According to Giorgio de Santillana and Hertha von Dechend there are over 200 myths from ancient cultures that refer to a Great Year.
Paul’s Application of Platonism
Saint Paul enjoyed a classical Greek education in his hometown of Tarsus, a recognized center of learning, with a famous university that the Greek geographer Strabo considered better than the academies of Athens and Alexandria. The Stoic philosopher Athenodorus lived and taught in Tarsus before Paul was born, and Paul likely was acquainted with his teachings on the conscience. Athenodorus said that, “Everyman's conscience is his god.” The conscience does not occur in the Hebrew Scriptures (Old Testament), which instead uses the word “heart”. Paul makes abundant use of the Greek word for conscience in his letters to the early churches, so it is evident that he was influenced by Greek philosophy.
Paul's training in Greek philosophy is evident also in his Platonic allegorical approach to Old Testament figures. Consider 1 Corinthians 15:20 and Romans 5:12 in which Paul speaks o the first man, Adam, as imperfect and the second Man, Jesus Christ, as the perfect and the true Form of humanity. God made humans in God’s image and likeness, but sin marred that image so that the first is imperfect. In Platonism, types are imperfect reflections of the true eternal Forms. Paul is using Platonic language to explain Jesus Christ to Corinthians and Romans who would have been familiar with this language. He wants them to see the pattern of revelation.
Platonism regards the symbol or “Form” as more real than the its material reflection, so the Apostle Paul who would have learned a great deal of Greek philosophy in Tarsus, teases out the pattern of sin and death in reference to Adam, and forgiveness and eternal life in the New Adam, Jesus Messiah.
In Galatians 4:21-31, Paul uses a platonic approach to explain the relationship of Grace and Law. Sarah represents imputed righteousness (grace) while the bondservant, Hagar, represents the law. Paul writes, “There is an allegory here: these women stand for the two covenants.” A covenant was accompanied by a sign of blood. In this case, we have familial blood in Sarah as opposed to a contractual relationship in Hagar. The familial bond is always the stronger. So Sarah who was both mother of Isaac and sister to Abraham is the closer blood relative. Hagar, the Egyptian, is more distant. Sarah, as wife and sister, cannot be put away, but Hagar, as bondservant, can be put away and is. St Paul uses this binary method of interpretation to show that grace is better than law.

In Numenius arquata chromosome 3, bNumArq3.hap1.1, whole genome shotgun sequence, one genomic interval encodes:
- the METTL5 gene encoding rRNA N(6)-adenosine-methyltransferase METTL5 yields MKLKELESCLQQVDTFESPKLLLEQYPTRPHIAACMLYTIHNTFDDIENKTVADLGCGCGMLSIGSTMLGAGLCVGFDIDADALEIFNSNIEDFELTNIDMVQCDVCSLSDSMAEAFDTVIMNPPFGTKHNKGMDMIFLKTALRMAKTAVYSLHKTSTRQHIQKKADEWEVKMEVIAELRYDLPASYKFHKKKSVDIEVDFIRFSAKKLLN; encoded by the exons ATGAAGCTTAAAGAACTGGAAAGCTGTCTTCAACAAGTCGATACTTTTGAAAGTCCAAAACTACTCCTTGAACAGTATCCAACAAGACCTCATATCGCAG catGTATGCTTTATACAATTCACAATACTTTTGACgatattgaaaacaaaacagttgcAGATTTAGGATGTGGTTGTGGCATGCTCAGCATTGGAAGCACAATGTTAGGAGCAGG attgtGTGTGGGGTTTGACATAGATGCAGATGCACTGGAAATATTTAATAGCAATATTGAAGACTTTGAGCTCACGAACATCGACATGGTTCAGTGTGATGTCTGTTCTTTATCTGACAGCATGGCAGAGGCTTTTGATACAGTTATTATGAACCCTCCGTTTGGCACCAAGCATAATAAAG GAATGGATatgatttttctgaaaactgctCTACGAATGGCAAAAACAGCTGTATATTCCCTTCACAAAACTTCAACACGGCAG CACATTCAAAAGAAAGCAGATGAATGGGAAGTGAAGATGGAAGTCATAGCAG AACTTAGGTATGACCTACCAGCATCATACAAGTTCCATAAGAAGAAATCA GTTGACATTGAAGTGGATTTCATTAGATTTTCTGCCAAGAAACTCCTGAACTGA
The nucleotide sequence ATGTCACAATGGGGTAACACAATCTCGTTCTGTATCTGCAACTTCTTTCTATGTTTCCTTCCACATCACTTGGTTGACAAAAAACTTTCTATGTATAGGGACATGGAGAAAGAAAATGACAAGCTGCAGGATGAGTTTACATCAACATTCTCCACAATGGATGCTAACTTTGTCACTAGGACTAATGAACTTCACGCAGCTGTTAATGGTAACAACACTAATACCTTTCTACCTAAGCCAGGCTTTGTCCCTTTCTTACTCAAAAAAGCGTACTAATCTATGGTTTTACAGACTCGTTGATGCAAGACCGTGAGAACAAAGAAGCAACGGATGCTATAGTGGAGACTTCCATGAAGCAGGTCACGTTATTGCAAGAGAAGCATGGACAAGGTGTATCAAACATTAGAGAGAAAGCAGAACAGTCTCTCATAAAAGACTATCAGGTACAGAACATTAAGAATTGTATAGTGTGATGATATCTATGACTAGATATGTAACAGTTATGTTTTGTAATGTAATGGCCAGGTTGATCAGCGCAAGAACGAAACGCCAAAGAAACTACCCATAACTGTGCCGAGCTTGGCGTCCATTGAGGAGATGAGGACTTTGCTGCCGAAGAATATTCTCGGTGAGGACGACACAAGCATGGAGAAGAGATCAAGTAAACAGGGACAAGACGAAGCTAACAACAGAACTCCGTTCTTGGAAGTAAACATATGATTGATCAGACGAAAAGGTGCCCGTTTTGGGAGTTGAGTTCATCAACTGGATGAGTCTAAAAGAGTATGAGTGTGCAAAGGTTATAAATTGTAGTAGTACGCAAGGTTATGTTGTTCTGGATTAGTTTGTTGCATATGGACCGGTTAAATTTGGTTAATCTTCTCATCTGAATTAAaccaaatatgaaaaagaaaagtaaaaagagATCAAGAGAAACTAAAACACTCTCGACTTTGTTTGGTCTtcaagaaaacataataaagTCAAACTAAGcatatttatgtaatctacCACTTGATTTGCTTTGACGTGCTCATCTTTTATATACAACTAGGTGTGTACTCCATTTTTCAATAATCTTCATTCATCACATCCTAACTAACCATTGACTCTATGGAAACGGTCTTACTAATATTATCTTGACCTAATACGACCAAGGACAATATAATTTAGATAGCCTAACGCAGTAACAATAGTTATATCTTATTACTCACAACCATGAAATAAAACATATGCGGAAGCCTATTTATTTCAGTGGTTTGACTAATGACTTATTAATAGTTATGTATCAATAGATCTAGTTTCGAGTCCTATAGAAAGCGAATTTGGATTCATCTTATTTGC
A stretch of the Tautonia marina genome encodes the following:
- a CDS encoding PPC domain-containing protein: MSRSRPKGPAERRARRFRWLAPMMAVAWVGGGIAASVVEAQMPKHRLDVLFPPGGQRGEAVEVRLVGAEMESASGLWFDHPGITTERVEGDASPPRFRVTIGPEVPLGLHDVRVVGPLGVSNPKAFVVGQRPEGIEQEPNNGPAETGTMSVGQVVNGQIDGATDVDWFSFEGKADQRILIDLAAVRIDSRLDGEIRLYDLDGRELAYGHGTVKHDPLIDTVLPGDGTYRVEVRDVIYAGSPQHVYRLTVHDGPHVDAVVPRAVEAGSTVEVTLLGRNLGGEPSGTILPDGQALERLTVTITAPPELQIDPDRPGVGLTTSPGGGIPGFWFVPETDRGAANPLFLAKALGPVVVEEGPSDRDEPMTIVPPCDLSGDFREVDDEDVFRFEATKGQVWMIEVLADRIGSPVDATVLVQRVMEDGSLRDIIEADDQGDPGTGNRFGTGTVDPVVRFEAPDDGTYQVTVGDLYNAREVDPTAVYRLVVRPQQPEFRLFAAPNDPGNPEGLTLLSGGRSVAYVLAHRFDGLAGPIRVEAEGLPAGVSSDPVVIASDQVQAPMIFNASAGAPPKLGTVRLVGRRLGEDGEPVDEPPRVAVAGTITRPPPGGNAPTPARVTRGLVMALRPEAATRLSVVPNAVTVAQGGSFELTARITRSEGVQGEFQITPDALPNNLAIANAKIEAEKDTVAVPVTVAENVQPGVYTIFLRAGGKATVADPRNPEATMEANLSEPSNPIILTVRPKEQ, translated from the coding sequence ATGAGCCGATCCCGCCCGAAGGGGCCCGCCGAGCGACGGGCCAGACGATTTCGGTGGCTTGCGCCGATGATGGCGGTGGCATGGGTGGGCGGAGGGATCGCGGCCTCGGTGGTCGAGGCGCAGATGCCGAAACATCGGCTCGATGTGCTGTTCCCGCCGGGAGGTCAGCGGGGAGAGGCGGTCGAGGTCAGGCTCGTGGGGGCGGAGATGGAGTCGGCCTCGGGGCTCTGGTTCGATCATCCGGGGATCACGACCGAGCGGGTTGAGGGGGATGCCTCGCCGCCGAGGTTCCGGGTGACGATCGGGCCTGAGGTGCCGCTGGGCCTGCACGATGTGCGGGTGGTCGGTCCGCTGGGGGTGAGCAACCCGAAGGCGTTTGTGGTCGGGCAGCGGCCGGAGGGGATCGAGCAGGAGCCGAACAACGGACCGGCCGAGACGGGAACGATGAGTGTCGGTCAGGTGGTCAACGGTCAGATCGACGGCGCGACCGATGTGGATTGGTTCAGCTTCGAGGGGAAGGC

Using this same method, we are able to discover that Noah, Abraham, Moses and David are all types of Christ. All fail to accomplish righteousness, yet point to the One who does fulfill righteousness. Both Abraham and Moses met their wives at wells. So Jesus’ meeting with the Samaritan woman at Jacob’s well speaks volumes. She is the symbol of the Church, the Bride of Christ.
The relationship of type as mere reflection of the true Form is found throughout the Bible. Consider these examples:
Abraham and Moses were blessed by noble priests: Abraham by Melchizedek, and Moses by Jethro (his father-in-law). Jesus was blessed by Simeon, a man of great faith who had yearned to see the day of Israel’s deliverance.
Using the Platonic approach, we find that Christ is foreshadowed throughout the Hebrew Scriptures. This is what Paul, John, Peter, and the early Church Fathers found in the Scriptures. As with Isaac, Jesus’ sacrificial journey required three days. As with Isaac, Jesus carried the wood upon which he would be sacrificed. As with Isaac, the sacrificed one was bound. As with Isaac, the Son was sacrificed on a mountain. Only with Jesus, no ram was substituted (contrary to what the Quran claims) because Jesus is not the type that points to the Form. He is the true Form, if we accept the Church's teaching.
The Sun was often spoken of a the God's chariot, as in the Psalms. The Sun was also associated with Horus, who was called "son of God". Horus is a very ancient type of Jesus Christ. Note that the cross is evident in this symbol of Horus.
The image above shows a cross atop the head of the "Son of God". The seeing eye of Horus is shown in the sun, the emblem of God Father and God Son among the Horite Hebrew. Other images associated with Horus show him with the body of a man and the head of a ram or the head of a falcon. The falcon was a symbol of divine kingship and the totem of Horus. Horus (HR) is called "lord of the sky". HR in ancient Egyptian means "the one on high" or "the most high one". The name appears on Egyptian hieroglyphs at the beginning of dynastic civilization (c. 3000 BC).
For more on ancient symbols that speak of God's nature go here.
Related reading: Ethics of Ancient Greece; Ancient Moral Codes; The Impact of Ancient Egypt on Greek Thought; Petra Reflects Horite Beliefs